"[I]nto that abundance that is silently and invisibly working on every variation, into full and enfolding abundance, into the extreme abundance of silence, yes into its opulent abundance, its sweet unity and abundance…"
Last fall, we learned that the critic Daniel Green had prepared and submitted an article for The Goliad Review, covering the current corpus of Evan Dara’s work, including his recent play, Provisional Biography of Mose Eakins. This was an encouraging development for two reasons:
No less a leading light than Steven Moore has stated (in regard to Beyond the Blurb):
“If, like me, you feel the obsession with theory over the last forty years has caused many critics to lose sight of the primary purpose of criticism, Daniel Green’s splendid primer returns us to square one. In assured, lucid prose, Green reminds us that a literary work should be analyzed for its own sake, ‘apart from any value it might have as the object of some other discourse or inquiry,’ and that the focus should be on language, not on ‘meaning’ or ideology.
Of course, few outfits are as vulnerable to the tradewinds of misfortune as literary journals, so when word came down earlier this year that the article wouldn’t appear in their pages, it was disheartening, if not unexpected.
After a fruitless search for a suitable home, Green made the decision to publish it on his site, The Reading Experience, which he has been building and tending since 2004. Along with his blog, there are numerous eBooks you can download there, including substantive pieces on innovative women writers, American post-modern fiction, and the works of James Purdy. It is worth a bookmark.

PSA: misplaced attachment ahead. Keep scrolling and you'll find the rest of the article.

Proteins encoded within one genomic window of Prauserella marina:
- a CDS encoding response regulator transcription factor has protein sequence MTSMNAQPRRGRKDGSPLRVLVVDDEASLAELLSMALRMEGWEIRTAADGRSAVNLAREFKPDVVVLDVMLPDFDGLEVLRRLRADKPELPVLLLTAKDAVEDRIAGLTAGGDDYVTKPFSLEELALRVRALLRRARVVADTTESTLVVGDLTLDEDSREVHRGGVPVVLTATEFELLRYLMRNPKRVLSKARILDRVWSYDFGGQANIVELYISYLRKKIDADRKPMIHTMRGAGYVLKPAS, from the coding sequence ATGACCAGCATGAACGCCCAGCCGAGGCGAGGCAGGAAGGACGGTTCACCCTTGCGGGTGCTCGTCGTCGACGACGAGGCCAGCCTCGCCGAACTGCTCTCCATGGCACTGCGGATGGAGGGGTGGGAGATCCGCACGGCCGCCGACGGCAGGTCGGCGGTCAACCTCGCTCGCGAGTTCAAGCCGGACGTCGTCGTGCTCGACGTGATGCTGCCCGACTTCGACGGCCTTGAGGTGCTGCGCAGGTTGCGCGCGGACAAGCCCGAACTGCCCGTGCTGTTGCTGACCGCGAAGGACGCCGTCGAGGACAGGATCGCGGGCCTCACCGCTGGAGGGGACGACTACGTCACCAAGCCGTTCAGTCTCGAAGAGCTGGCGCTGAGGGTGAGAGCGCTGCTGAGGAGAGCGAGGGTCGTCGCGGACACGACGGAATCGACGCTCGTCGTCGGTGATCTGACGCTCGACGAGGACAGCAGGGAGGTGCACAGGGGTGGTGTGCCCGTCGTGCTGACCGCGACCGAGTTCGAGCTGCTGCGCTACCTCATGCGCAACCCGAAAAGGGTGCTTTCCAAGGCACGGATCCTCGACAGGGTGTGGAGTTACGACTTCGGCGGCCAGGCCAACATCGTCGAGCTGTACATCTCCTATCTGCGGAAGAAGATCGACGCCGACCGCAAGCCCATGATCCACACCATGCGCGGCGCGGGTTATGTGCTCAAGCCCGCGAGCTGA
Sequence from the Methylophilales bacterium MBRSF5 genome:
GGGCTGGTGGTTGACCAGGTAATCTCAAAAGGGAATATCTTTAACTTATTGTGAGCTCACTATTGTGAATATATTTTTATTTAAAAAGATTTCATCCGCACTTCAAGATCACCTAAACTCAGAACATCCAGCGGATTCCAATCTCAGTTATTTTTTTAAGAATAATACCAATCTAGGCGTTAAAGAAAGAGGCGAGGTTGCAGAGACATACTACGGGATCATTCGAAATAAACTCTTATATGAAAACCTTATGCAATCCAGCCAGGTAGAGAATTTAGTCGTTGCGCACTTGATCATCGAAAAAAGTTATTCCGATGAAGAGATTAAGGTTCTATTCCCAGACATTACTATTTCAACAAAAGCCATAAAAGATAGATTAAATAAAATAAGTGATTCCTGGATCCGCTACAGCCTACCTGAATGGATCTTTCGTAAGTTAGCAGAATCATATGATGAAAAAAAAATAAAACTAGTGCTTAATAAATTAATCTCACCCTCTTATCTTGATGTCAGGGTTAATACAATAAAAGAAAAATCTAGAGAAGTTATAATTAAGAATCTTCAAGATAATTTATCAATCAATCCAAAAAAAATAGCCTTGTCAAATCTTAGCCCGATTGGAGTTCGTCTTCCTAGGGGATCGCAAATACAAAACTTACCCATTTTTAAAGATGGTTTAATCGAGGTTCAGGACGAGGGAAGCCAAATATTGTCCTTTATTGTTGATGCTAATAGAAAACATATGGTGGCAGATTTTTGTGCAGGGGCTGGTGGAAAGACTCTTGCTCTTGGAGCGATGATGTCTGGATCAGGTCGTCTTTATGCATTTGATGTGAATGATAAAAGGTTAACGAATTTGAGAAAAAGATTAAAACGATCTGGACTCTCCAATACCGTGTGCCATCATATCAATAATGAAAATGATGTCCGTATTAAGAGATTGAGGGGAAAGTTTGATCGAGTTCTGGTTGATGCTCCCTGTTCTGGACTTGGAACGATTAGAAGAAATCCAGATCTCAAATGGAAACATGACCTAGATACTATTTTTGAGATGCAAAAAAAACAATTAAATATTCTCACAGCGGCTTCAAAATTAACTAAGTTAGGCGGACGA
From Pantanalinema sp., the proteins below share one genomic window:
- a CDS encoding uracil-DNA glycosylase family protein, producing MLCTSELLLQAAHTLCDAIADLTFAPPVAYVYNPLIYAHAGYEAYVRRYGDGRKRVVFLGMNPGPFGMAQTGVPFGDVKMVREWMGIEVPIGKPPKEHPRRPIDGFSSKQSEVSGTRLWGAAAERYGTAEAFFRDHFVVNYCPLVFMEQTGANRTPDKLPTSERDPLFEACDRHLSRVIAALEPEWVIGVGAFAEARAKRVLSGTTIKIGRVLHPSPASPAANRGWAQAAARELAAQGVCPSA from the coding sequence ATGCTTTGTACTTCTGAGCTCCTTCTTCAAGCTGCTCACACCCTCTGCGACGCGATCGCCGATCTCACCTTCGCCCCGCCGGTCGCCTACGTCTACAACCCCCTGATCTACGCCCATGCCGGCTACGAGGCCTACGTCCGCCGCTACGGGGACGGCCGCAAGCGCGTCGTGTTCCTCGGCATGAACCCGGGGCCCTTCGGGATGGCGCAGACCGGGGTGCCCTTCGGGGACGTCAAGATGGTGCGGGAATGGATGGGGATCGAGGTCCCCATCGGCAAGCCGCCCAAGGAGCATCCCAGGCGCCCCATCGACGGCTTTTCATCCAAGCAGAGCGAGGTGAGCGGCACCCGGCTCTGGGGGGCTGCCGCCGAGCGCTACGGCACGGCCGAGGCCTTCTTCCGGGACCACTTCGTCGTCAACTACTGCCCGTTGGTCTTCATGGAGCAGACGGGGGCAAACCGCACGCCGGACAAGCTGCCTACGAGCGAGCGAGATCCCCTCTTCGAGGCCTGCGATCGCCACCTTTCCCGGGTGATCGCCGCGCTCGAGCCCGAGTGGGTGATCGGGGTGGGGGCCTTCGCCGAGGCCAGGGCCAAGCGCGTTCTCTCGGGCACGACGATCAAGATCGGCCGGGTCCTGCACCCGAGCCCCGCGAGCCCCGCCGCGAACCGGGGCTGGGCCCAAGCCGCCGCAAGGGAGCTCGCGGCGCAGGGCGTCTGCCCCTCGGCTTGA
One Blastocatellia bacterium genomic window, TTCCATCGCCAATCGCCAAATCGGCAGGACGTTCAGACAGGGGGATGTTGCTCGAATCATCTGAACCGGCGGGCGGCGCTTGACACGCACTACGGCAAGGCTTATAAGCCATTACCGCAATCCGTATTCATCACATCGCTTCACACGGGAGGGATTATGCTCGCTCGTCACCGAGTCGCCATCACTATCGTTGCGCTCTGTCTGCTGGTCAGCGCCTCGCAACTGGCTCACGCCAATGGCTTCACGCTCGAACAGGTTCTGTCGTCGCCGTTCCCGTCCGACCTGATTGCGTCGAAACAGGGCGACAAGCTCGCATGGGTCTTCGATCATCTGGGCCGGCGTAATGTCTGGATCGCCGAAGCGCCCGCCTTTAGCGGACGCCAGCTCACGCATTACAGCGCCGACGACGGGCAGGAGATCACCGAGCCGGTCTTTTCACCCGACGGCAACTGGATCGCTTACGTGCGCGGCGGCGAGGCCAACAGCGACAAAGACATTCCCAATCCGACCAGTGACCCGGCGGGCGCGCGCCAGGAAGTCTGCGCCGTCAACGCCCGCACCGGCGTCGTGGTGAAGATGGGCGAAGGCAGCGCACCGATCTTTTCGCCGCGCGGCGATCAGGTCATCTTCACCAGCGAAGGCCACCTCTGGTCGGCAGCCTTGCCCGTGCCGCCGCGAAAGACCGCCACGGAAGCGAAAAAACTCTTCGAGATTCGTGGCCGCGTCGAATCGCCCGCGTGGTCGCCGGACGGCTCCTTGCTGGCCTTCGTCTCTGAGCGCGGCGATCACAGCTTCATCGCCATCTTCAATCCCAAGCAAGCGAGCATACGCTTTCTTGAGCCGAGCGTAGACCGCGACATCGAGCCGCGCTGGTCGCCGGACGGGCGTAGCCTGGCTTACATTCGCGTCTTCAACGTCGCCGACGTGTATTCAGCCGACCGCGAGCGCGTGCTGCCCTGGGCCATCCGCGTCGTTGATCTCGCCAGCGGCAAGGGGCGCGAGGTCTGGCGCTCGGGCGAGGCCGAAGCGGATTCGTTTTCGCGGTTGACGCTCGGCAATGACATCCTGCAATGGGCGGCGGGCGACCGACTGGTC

In “Giving Voice: On the Work of Evan Dara,” Green has taken a deep dive into Dara’s world, and drawn out the themes and stylistic connections between his four published works. It’s loaded with novel insights, but here’s a snippet:
If nothing else, it is obvious once one begins reading these novels that the author wants to subvert any presumptions we might have that the novel we are reading will bear enough family resemblance to those we have read before that it will be explicable according to the “rules” we believe we have learned about how novels should proceed. Clearly it intends to replace those rules with others applicable only to this work (although any one of Dara’s novels certainly does then provide direction in reading the others), rules that we will have to learn as we read. In this way, Dara’s novels work like all of their predecessors in the lineage of “experimental” fiction, presenting the reader with a heterodox formal arrangement the reader must learn to assimilate by attending closely to the new patterns the work establishes as alternatives to those patterns more conventional fiction has predisposed us to expect. Indeed, in the challenge they pose to the assumption that the conventional patterns define the novel as a form, Dara’s novels are arguably the most radically disruptive books in American fiction since, say, Gilbert Sorrentino in a work like Mulligan Stew (1979).
It’s surprising that, as we approach the 25th anniversary of The Lost Scrapbook, there aren’t more pieces like this. However, we hope that others follow Mr. Green’s lead and continue this conversation.